I vividly remember the scene in Star Trek IV, The Voyage Home, when Scotty sits down at the computer and says in his thick Scottish accent “Computer, Computer,” gets no response and then tries speaking into the mouse, again with no success. He finally resorts to using the keyboard and remarks how quaint it is to use the keyboard. While I laughed at the scene, I knew that one day in my lifetime we would be giving verbal instructions to computers and other devices.
That future state from Scotty in Star Trek is here and the game for owning that voice on the other end of that computer request is on. First a bit of prolog:
In the last five years, we have witnessed rapid artificial intelligence assistant and voice-recognition software improvements, probably most notably for the general population, starting with Siri — a company and app that Apple bought in April 2010. The Siri iOS app disappeared from the App Store and when it reappeared, it was a feature in the iPhone. The moment Siri became a “feature” of the iPhone may be the moment the AI assistant and voice-recognition race really got started outside Silicon Valley.
Google may have made the first move in the space with their acquisition of Aardvark in February of that same year but Apple was first to the market with a fully functioning voice recognition feature in a device when it launched the iPhone 4 in 2011. Two years later, Amazon introduced us to the Echo featuring Alexa, their answer to Siri. These devices, particularly Alexa, also brought the world of connected devices into the home and more so into the mainstream as it was a room device that was always connected and ready, just like a TV or coffee maker. Some of you may recall Amazon’s 2014 Super Bowl spot with Alec Baldwin highlighting Alexa’s capabilities to his party guests. The voice recognition and IoT (Internet of Things) device race were forever changed.
If you were one of the millions of people trying to buy an Echo or Google Home device this past holiday season, you know they were sold out well before Christmas. Amazon.com was sold out by mid-December, having sold over six million devices. While Google Home devices were hard to find, they were available and a good back-up. It’s fair to say that these IoT devices and their AI voice assistants have reached a critical mass. Just remember, it took Apple 74 days to sell their millionth iPhone back in 2007. Noticeably missing in all this is Apple’s AI assistant Siri. I think Apple was caught off guard and has no product strategy to bring Siri out of the constraints of the family room. The Echo and Google Home have invaded homes and with nearly limitless ways to help vs. Siri, which is tethered to AppleTV and a single room.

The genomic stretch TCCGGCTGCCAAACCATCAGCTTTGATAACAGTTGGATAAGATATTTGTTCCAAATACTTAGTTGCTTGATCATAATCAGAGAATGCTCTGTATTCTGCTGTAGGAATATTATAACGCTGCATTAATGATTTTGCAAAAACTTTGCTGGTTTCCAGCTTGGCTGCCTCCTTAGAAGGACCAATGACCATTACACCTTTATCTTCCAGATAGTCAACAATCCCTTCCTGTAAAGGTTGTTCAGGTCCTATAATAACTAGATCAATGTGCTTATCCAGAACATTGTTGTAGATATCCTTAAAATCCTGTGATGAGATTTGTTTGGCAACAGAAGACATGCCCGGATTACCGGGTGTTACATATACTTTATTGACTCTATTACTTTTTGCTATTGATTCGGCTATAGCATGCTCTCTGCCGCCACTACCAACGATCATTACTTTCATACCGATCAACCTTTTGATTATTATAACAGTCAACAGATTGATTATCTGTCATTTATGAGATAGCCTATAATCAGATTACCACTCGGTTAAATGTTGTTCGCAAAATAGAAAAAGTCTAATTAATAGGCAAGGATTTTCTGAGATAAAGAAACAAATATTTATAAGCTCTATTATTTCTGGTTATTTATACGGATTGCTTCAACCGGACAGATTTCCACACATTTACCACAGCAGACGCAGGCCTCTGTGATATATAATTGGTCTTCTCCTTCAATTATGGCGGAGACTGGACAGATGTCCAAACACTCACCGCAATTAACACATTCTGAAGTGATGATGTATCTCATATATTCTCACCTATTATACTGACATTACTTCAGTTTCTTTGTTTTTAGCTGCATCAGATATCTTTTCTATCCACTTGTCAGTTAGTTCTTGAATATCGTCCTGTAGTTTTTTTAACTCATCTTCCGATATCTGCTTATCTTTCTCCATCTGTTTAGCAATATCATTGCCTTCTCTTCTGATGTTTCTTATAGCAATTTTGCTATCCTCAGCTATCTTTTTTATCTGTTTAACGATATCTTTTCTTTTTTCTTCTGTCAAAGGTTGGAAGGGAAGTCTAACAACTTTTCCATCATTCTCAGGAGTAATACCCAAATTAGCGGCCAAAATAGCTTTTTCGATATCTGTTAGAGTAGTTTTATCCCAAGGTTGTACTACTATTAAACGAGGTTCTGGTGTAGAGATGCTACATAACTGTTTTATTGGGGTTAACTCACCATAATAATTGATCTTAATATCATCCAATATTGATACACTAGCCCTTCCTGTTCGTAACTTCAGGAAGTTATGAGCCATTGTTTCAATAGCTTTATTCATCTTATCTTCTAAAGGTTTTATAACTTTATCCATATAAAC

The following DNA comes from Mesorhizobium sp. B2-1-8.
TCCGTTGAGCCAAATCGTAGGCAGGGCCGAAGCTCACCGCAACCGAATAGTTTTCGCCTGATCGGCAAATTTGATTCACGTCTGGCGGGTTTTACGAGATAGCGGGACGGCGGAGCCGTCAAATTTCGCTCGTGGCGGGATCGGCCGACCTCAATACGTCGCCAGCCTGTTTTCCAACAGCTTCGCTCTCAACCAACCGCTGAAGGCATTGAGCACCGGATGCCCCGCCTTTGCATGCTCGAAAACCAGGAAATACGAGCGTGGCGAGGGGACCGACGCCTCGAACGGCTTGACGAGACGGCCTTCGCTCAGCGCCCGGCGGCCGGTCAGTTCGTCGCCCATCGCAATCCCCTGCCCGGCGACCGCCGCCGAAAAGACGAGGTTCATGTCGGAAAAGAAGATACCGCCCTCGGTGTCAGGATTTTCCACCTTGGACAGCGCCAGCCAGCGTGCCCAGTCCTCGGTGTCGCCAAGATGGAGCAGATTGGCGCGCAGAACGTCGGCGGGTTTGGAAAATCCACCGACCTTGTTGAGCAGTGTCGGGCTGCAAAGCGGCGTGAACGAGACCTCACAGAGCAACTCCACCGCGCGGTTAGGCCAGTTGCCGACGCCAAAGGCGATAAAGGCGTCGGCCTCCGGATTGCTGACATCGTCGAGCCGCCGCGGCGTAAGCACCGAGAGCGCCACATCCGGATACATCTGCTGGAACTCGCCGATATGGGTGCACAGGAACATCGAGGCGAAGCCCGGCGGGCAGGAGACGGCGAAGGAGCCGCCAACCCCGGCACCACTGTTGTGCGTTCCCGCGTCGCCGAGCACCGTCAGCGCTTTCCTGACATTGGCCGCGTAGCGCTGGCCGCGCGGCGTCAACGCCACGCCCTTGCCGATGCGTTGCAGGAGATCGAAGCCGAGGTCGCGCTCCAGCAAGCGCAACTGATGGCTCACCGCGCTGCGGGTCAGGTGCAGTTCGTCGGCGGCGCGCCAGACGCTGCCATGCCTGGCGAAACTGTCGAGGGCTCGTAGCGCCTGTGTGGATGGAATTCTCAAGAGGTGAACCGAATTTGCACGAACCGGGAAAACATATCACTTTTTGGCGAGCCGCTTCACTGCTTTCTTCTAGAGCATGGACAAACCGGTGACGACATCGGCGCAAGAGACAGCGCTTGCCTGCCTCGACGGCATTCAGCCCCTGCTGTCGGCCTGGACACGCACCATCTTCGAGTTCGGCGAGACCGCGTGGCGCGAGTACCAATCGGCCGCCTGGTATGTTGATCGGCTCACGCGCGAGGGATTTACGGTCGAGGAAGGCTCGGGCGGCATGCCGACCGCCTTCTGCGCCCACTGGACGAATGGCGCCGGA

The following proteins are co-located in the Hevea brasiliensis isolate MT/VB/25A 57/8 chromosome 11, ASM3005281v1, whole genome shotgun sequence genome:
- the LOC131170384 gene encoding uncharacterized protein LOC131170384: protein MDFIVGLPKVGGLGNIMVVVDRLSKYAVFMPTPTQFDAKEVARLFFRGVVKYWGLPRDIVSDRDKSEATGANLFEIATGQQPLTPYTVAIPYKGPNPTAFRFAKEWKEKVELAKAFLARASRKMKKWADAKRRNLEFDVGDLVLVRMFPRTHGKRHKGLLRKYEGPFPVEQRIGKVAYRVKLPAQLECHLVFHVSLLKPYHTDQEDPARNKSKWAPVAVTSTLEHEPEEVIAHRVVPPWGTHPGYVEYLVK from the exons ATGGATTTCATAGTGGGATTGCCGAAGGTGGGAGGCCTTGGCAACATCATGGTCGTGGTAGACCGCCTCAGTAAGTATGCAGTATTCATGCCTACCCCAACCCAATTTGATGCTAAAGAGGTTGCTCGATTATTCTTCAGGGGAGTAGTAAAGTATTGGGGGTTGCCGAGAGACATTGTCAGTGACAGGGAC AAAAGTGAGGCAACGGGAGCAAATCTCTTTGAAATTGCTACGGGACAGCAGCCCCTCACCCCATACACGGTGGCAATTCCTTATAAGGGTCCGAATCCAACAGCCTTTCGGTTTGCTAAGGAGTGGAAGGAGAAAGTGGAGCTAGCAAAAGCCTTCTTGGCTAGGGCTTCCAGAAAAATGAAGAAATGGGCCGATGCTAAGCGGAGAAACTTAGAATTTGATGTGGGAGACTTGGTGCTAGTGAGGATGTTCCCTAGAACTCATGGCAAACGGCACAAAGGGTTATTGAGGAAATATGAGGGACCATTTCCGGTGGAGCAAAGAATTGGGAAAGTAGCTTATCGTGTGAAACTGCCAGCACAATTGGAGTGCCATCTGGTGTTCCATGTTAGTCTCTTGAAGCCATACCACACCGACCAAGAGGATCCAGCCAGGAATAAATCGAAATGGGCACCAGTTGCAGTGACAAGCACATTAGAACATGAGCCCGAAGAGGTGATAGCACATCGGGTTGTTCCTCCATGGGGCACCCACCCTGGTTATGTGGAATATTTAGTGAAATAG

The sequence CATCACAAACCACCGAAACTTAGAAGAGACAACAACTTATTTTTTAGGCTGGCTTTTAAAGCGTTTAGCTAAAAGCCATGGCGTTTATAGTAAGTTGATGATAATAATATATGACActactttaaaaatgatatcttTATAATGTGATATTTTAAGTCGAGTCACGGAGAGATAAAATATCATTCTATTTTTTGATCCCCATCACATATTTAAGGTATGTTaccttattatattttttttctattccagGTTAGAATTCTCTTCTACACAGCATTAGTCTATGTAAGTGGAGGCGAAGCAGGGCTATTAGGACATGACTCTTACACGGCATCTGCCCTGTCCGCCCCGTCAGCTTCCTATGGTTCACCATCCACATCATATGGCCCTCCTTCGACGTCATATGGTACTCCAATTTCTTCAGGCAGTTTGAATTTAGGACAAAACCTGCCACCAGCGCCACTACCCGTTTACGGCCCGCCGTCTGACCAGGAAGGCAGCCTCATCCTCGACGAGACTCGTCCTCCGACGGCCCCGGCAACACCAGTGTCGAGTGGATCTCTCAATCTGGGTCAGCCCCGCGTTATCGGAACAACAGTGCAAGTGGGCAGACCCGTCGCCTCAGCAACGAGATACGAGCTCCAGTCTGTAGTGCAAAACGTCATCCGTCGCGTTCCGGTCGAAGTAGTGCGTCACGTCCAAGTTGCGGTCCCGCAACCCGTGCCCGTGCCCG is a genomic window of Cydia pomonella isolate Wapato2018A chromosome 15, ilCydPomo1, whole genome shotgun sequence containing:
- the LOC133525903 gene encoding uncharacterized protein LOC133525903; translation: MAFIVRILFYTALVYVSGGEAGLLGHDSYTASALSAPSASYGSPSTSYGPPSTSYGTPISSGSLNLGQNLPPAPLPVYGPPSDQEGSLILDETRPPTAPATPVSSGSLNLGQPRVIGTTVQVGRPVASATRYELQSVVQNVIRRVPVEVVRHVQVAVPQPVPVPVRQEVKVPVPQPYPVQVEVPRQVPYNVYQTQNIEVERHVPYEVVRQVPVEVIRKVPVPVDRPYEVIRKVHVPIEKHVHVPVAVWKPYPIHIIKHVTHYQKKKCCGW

My point about these IoT devices invading the home is twofold. First, as happens many times, the first mover in the space tends to be passed by more innovative players. Second, Amazon and Google have found ways to outmaneuver the competition and put their AI assistants into higher utility devices in daily home life for millions. What marketer wouldn’t want to be an indispensable daily part of consumers’ lives? These devices have opened the door to a big part of Apple’s iTunes, and AppleTV media business.
As marketers, we are challenged to create marketing strategies that help launch new products and win market share. And many of us have worked on “challenger brands” that have the deck stacked against beating the leader. While it’s tough to call Amazon or Google “challenger brands,” they both have been exactly that to Apple’s growing and entrenched media and entertainment business. These big brands are on a path to win big by leveraging strong parts of their business (platform power) to support their growth business and add immediate scale. What plays from Amazon and Google playbooks will you use as inspiration to put move your brand from challenger to market leader in 2017?
One thing I’m certain of, entertainment marketers should be looking at how they can leverage IoT-connected devices and AI assistants to add value for their consumers throughout the day. What combination of AI, IoT, plus your specific platform can you combine or recombine into a winning marketing strategy?